Saturday, June 6, 2015

The crumbling case for austerity

I truly believe that people in years to come will look back at the economic policies of the UK government since 2010 and shake their heads in disbelief. Moreover, they will struggle to understand how on earth the supposedly left-of-centre opposition could fail so completely to expose these ideology-driven and destructive policies.

In Business For Scotland today, Gordon MacIntyre-Kemp argues that the myths underlying austerity policies are set to crumble. Such is the unreconcilable conflict between the political narrative and the economic reality, something eventually has to give. 66% of 33 macroeconomics experts surveyed earlier this year stated that coalition policies had not had a "positive effect" on the UK economy. Even the IMF, who are hardly known for their radicalism, are now advising that there is no reason for the UK to rush to cut back debt and, rather, that paying down debt too quickly could take an unnecessary toll on investment and growth.

However, in spite of all this, the opposition continues to derelict its duty to fight this economic nonsense. If you listen to Labour leadership candidates discussing the economy you'd be forgiven for thinking that they are completely unaware of any of the vast and growing body of evidence that austerity policies are actually damaging our economy.

As of last Wednesday, however there's hope for change. Jeremy Corbyn announced that he is standing for the Labour leadership on a clear anti-austerity platform.

Andy Burnham has indicated that he would support further welfare cuts, including a benefits cap, and has failed to use his platform to combat pro-austerity myths, along with...

...Yvette Cooper, who like Burnham served in the shadow cabinet throughout the coalition's 2010-15 term in office. This opposition failed miserably to oppose the economic narrative of the Tories and the right-wing media. She also supports welfare caps that government figures show will result in more children living in poverty through no fault of their own.

Liz Kendall is a complete disaster. It's not an exaggeration to say that her election as leader would mean the end of the Labour party as an effective opposition. She actively assists the Tories in promulgating the myth that Labour spent too much before the financial crisis, and  Phil BC over at All That Is Solid sums her candidacy up as follows: "Your candidature condenses all the faulty analyses and mistaken policy conclusions that are not only most egregious, but potentially most ruinous for our party over the tumultuous five years ahead".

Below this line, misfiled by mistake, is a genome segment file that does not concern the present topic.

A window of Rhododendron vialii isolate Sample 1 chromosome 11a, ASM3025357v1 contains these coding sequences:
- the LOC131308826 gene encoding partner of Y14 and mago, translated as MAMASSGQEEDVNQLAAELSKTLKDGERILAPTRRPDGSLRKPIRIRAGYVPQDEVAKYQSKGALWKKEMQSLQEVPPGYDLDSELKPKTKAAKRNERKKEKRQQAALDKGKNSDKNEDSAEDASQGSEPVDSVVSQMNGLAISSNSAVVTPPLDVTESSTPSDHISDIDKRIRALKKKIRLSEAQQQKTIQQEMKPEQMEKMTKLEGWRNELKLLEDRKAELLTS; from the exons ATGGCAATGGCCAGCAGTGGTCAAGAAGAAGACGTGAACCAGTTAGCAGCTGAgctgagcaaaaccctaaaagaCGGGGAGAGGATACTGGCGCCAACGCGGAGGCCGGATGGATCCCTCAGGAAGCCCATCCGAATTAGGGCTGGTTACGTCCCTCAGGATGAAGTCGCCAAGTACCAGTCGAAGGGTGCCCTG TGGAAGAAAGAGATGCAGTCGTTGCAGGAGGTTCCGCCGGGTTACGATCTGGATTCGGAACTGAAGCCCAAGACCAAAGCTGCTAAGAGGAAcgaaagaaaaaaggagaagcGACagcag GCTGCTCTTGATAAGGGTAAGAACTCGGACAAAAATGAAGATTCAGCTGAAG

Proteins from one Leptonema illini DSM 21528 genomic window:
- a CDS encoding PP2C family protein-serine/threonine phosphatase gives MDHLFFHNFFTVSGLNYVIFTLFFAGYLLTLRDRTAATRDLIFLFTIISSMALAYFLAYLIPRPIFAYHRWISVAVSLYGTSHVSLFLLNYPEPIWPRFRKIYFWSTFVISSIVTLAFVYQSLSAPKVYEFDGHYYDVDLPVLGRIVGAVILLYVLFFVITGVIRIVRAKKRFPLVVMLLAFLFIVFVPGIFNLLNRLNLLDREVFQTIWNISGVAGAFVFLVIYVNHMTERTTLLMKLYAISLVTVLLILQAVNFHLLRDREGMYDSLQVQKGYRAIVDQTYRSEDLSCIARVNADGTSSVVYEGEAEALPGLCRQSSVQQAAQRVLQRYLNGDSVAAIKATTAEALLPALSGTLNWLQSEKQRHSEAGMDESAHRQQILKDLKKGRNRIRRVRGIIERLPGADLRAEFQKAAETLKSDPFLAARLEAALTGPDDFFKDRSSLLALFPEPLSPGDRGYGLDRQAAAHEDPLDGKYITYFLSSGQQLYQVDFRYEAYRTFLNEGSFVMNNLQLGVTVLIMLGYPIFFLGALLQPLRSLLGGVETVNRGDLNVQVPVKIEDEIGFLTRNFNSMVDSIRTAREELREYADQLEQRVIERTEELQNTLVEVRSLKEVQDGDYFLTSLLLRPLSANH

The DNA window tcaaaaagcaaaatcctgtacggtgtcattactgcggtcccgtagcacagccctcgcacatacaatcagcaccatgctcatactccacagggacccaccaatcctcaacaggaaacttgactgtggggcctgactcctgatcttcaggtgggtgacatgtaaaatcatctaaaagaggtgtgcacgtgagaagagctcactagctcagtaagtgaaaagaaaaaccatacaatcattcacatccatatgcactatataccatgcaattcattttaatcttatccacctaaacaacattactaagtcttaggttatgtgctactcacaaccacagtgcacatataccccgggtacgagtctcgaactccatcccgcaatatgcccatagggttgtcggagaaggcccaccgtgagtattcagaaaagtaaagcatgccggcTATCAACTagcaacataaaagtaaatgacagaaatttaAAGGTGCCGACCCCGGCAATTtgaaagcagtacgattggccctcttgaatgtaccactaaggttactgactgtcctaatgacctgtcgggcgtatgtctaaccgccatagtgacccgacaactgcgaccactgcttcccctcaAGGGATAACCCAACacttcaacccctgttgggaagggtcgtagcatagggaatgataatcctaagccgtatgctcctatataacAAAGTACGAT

Mary Creagh is currently lagging behind Corbyn in nominations (with 6, to Corbyn's 11) despite having announced her candidacy much earlier. That may be because she has proven unable to articulate any kind of vision for the future of the party at all beyond empty sloganeering.

In summary: In selecting a leader, Labour must look ahead to the next election, which will surely take place after the disintegration of the current flawed economic dogma. The consequence of failure to see beyond 2015 will be irrelevance.

H/T for bringing the Business For Scotland article to my attention: Linuspoint (Twitter)


  1. Spending more than you earn is not austerity; are ypu aware of what a deficit is? Denying the need to live within your means (your chosen fiscal policy) has worked out really really well in France, Greece, - and even Venezuela! Are you aware of this year's GE results?

  2. Jeremy Corbyn is not going to stick his neck out. If he was he'd be all over the idea of linking bankers' top-rate of income tax to the percentage level of unemployment, and making the bank-levy the cost to the state of paying unemployment benefits.
    Have these dynamically adjusted every month with ONS Labour Market Statistics

    You think it won't work?
    Here's why you are wrong!

    Or put simply; to deny this will boost the economy is to deny the credit crunch crashed it.

  3. From:
    Invisible Banks: Unseen authors

    ...Miliband and Balls joined in with this silent re-write of history in removing the banks from the narrative of the deficit and debt. Suddenly absolutely no one was talking about how to reform the banks so that they repaired the damage they did to the economy....

    Is Jeremy Corbyn really any different?


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